A cute game in the modern theology faculties is to play the later Augustine against the earlier Augustine, while demonstrating incomprehension of both. Thus we can extract, like a sorting machine, two “doctrines of grace,” and set one against the other — if we are sufficiently smug.

The man himself, reviewing his own works, towards the end of his life, did not disown his earlier writings. Instead he called attention explicitly to a development in his thinking, between a work published in the year 394, and another in the year 397. It would be more accurate to say that the one work leads to the other. He was consecrated a bishop in the interim, and he strongly hints that the gravity of this election contributed to the development of his thinking. Grace itself then comes into this directly — grace in the explication of grace, I should think — from an “Augustinian point-of-view.”

His Confessions continue to place high on the classical bestseller charts, for the remarkable candour with which they were written (about 398). Among the qualities that make him so breathtakingly “modern” (in the old sense of, Ancients versus Moderns), is that remarkable guilelessness and candour; that Gospel elimination of the ancient Olympian pose (though sometimes done with irony). Augustine is making an assault for the truth, and he is writing for people in like mind: marines or commandos in some sense; people who “live like marines.” We aren’t aloof, can’t afford to be aloof, on the fundamental questions of our being. Too much is at stake, and it is too late in the day.

Either it is my imagination — for I am not a learned man — or there actually is a development of tone, between the earlier and later Augustine, turning on the year 396. He becomes more urgent and more sure. It is as if he were himself crossing that threshold from the Ancient to the Modern: from Christianity as an ancient cult, under attack in all quarters, to what came to be known as Christendom. It is an action of the mind parallel, in some way, to the en toutoi nika of Constantine. (“In this sign will you conquer.”) We are no longer scaling the walls, as it were; we are suddenly inside the fortress.

We are no longer the persecuted, and therefore, we have no choice but to assume the responsibilities of government. This is not a cynical thing, as it must appear to the post-Christian mind, which immediately thinks, “Now it is your turn to persecute.” To the Christian view, it is taking up a burden, one actually thrust upon us — in the void that is opened when the earthly powers crumble away; as they have often done and will do.

The circumstances of Augustine’s life and times explain this adequately. He grasps them himself in The City of God. The ancient, pagan, Roman world is collapsing. His own diocese of Hippo is sliding into the hands of barbarians; in August of the year 410, Rome itself is sacked by Alaric and the Visigoths. (For eight centuries it had been secure.) The book is a treasury of Christian teaching, addressed to the soul of every man. Yet, one might almost say paradoxically, it is also among the greatest political tracts, plainly expressing the way this world is ordered, and should be ordered.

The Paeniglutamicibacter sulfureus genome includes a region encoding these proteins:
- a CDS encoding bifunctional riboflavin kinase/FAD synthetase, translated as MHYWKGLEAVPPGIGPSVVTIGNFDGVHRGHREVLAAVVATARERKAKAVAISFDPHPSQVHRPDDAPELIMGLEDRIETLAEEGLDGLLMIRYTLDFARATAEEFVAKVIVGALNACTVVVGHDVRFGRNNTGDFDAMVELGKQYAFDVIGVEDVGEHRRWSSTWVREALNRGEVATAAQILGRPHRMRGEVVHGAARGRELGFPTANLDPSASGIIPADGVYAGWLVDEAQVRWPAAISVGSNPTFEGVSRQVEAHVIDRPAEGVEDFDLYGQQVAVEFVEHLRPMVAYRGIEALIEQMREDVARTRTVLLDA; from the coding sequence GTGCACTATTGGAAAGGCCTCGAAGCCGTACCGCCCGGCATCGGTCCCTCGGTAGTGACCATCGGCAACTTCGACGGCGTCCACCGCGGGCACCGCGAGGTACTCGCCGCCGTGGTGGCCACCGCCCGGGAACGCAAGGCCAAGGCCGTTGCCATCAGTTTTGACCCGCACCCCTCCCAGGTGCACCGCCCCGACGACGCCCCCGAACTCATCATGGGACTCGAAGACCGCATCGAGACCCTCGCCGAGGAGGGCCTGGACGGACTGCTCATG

An earthly kingdom whose eyes are fixed on Heaven — the very mediaeval ideal — is prefigured in this work. We cannot be Pelagians; we cannot optimistically assume that, thanks to baptism, all will be well. The condition of the world really is a cause for sadness, and we, who are wounded, like the Samaritan — struck down by the Enemy, and fallen along the road — cannot “fix it” by our own devices. The wounded must care for the wounded; but salvation can come only through Grace.

Our situation today is no different. It remains just the same as Augustine described, as another pagan empire is succumbing to another barbarian conquest. In this midst, we wounded have no choice but to “take charge” — and in the sign of the same Cross. God must be our government, because men will always fail. We will fail, verily, unless we serve that high order; and even then we will fail in the sight of the world. But there is no avoiding our grave responsibility; it cannot be disavowed.

Divine Grace, properly understood even in the most elementary terms, tells us there can be no secular political solution. No man and no mob has the power to impose it. Christ alone has the power, drawn down from the Heaven, bestowed upon us according to our need. Our situation is thus not hopeless. In fact it is extremely hopeful, for those at least who are following their orders.

For then as now there is a war on: a war that the forces of light and goodness are bound, finally, to win. It is a war of the worlds, and the earth is in the middle. We are the wounded soldiers in that war. But every inch of ground we can take from the forces of darkness and evil, is well won for Christ our King. And every inch surrendered will be occupied by the Devil.

This is not a dream; this is how things are; and in this state of war, none of us can pretend to be neutrals. We must choose between the City of God; and the City of Man, falsely promised in the propaganda of the Enemy.

It is to this end, that we must come to a better and better understanding of how things are. This is what Augustine meant by his Retractationes. Not to disavow his former works, but to improve upon them; even to put them back into service for the fight ahead. We cannot fix the world but we can fix our weapons. The war goes on.

The front line passes through every human heart, and we must keep pushing it forward — pushing and pushing to our last breath.